Birdman & Boyhood & the Academy Awards

The Oscars made me angry this year. I always say they won’t but they often do. This year I felt a bit to strongly about one of the nominees.

I’ve followed the making of Boyhood for the entire 12+ years it was in production. I’ve been a fan of the director, Richard Linklater, since I was a teenager. Boyhood was a brilliant idea. It was perfectly executed. It isn’t a film for everyone. I understand it not having mass appeal. It was experimental and it was about capturing the feeling of growing up, capturing the every day moments and giving the audience an immersive experience. There was no real narrative and that bothered some people. I assume most of those people were also not fans of Linklater’s other narrative-less films (Before Sunrise/Sunset/Midnight, Slacker, Waking Life). Which is fine, to each there own.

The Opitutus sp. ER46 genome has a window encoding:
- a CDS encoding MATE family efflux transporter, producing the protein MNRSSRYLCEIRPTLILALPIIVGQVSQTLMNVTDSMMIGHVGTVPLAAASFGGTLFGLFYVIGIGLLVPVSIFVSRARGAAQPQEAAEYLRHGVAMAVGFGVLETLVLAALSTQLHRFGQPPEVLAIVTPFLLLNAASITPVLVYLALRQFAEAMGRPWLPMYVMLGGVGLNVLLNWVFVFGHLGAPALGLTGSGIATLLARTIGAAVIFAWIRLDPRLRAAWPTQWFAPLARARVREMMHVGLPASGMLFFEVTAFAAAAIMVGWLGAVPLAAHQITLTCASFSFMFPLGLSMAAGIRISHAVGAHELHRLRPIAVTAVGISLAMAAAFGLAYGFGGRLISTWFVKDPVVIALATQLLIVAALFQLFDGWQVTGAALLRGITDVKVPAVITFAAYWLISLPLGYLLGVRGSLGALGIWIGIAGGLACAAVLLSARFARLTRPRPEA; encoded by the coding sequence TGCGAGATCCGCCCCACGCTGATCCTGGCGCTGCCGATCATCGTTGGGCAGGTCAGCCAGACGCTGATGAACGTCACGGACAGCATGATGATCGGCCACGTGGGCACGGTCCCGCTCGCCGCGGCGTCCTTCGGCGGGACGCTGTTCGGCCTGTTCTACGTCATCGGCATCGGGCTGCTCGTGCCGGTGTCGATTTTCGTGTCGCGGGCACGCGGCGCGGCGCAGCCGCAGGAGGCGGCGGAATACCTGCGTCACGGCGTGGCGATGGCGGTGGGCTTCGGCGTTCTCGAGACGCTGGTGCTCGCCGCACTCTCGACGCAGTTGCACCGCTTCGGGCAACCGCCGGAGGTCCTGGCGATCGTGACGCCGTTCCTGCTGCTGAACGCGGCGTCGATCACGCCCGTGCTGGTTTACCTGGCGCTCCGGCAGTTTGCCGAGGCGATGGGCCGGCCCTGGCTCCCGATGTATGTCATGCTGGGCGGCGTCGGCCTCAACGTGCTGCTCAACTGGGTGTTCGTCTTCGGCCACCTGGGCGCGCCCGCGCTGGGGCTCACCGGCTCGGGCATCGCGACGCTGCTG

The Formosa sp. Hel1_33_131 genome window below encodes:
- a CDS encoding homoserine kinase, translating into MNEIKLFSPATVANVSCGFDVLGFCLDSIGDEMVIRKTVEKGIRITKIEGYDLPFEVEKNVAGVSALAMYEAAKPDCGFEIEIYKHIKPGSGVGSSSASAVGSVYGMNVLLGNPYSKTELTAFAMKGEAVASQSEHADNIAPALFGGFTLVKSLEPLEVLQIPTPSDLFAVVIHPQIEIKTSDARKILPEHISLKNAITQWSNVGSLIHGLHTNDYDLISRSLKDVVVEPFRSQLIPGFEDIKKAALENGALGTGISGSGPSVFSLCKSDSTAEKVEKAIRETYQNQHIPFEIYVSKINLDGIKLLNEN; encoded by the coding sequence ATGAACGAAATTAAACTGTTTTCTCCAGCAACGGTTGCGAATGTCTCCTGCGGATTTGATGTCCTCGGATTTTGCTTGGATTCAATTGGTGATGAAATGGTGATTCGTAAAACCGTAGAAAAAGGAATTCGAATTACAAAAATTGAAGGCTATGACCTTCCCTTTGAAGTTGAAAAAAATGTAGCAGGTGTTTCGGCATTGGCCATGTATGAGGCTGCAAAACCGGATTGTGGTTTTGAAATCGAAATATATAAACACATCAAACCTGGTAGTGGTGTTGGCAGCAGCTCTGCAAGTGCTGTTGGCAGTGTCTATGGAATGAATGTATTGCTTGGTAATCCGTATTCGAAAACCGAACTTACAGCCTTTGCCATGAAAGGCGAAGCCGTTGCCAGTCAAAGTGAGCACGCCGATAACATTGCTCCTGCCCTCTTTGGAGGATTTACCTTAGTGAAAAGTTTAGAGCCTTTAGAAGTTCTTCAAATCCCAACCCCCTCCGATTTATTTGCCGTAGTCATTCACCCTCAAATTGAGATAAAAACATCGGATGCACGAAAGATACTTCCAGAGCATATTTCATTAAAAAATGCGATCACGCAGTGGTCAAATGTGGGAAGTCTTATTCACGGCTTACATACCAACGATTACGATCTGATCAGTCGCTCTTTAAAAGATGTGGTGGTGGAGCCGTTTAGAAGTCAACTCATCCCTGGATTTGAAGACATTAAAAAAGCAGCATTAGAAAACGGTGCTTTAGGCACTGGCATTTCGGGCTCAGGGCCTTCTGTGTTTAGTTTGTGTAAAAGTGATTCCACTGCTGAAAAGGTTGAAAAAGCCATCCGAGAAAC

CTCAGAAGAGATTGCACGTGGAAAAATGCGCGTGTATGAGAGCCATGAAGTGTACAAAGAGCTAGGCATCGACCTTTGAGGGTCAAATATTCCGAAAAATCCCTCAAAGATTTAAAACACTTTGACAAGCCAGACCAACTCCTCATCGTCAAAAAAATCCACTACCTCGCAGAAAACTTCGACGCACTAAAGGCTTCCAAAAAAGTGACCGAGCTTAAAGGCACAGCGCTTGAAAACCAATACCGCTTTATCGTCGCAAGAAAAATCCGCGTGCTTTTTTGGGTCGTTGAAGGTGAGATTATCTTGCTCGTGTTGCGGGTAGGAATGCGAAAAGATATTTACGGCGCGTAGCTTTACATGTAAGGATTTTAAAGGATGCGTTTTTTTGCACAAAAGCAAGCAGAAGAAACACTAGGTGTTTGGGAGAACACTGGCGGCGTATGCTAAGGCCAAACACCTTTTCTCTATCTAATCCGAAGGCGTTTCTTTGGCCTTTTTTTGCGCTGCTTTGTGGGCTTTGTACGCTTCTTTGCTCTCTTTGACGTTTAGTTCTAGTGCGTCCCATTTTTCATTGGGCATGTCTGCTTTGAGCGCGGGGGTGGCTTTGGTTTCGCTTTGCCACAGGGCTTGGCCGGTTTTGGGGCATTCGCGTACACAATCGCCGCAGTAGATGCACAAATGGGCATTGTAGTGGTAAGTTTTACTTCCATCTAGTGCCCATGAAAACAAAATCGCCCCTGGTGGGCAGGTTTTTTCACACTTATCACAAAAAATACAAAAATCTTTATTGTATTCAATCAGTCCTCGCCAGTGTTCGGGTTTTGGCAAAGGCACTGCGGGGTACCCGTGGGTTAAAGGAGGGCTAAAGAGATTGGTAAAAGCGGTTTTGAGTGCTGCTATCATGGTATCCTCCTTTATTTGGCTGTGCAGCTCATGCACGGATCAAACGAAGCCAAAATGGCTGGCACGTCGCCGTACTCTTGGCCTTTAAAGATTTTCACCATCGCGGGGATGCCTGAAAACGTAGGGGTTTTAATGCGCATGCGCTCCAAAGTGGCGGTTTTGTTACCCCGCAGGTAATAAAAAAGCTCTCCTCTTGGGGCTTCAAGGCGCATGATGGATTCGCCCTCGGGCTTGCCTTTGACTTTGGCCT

The thing is Boyhood was a brilliant and original idea. How many original ideas are even left? This isn’t something that can happen often. To make that even more impressive it was brilliantly executed. The result was an amazing movie. I DO admit to being a Linklater fan to begin with but my boyfriend is not and he also thought the movie was brilliant. It absolutely should have won Best Picture and Best Director. I could have even lived with it losing Best Picture (even though I fully believe it IS the best picture released last year) but how do you not give the Best Director award to a director that pulled off filming a movie for 12 years and showing the characters actually growing up? It was such a risky move and that it worked shows not only how brilliant Richard Linklater is but also how loyal his actors are to him. They weren’t even under contract for the majority of the film. I do not understand how the Academy could NOT give him the Best Director award..I just don’t get it.